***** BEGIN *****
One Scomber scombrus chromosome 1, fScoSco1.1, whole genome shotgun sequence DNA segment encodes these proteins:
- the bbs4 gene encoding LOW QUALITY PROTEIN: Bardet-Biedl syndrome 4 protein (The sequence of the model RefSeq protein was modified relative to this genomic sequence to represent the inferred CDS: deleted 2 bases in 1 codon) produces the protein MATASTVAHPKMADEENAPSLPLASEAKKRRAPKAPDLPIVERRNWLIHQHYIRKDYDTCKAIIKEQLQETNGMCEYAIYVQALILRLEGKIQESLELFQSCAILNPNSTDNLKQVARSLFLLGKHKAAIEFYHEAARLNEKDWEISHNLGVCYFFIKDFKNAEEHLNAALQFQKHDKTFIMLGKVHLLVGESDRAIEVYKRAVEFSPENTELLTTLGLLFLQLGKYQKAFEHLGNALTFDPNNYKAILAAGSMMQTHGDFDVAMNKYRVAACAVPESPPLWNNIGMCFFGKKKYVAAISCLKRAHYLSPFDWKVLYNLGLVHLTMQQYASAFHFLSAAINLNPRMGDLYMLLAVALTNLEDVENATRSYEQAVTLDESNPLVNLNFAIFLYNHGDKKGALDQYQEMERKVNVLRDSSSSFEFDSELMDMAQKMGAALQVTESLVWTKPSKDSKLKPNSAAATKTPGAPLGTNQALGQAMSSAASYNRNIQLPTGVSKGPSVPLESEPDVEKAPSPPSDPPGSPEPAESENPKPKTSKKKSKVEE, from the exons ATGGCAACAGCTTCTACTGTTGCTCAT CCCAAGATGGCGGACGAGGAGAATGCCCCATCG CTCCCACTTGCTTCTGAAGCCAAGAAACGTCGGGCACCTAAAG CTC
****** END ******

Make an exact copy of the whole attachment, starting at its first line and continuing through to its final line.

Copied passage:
One Scomber scombrus chromosome 1, fScoSco1.1, whole genome shotgun sequence DNA segment encodes these proteins:
- the bbs4 gene encoding LOW QUALITY PROTEIN: Bardet-Biedl syndrome 4 protein (The sequence of the model RefSeq protein was modified relative to this genomic sequence to represent the inferred CDS: deleted 2 bases in 1 codon) produces the protein MATASTVAHPKMADEENAPSLPLASEAKKRRAPKAPDLPIVERRNWLIHQHYIRKDYDTCKAIIKEQLQETNGMCEYAIYVQALILRLEGKIQESLELFQSCAILNPNSTDNLKQVARSLFLLGKHKAAIEFYHEAARLNEKDWEISHNLGVCYFFIKDFKNAEEHLNAALQFQKHDKTFIMLGKVHLLVGESDRAIEVYKRAVEFSPENTELLTTLGLLFLQLGKYQKAFEHLGNALTFDPNNYKAILAAGSMMQTHGDFDVAMNKYRVAACAVPESPPLWNNIGMCFFGKKKYVAAISCLKRAHYLSPFDWKVLYNLGLVHLTMQQYASAFHFLSAAINLNPRMGDLYMLLAVALTNLEDVENATRSYEQAVTLDESNPLVNLNFAIFLYNHGDKKGALDQYQEMERKVNVLRDSSSSFEFDSELMDMAQKMGAALQVTESLVWTKPSKDSKLKPNSAAATKTPGAPLGTNQALGQAMSSAASYNRNIQLPTGVSKGPSVPLESEPDVEKAPSPPSDPPGSPEPAESENPKPKTSKKKSKVEE, from the exons ATGGCAACAGCTTCTACTGTTGCTCAT CCCAAGATGGCGGACGAGGAGAATGCCCCATCG CTCCCACTTGCTTCTGAAGCCAAGAAACGTCGGGCACCTAAAG CTC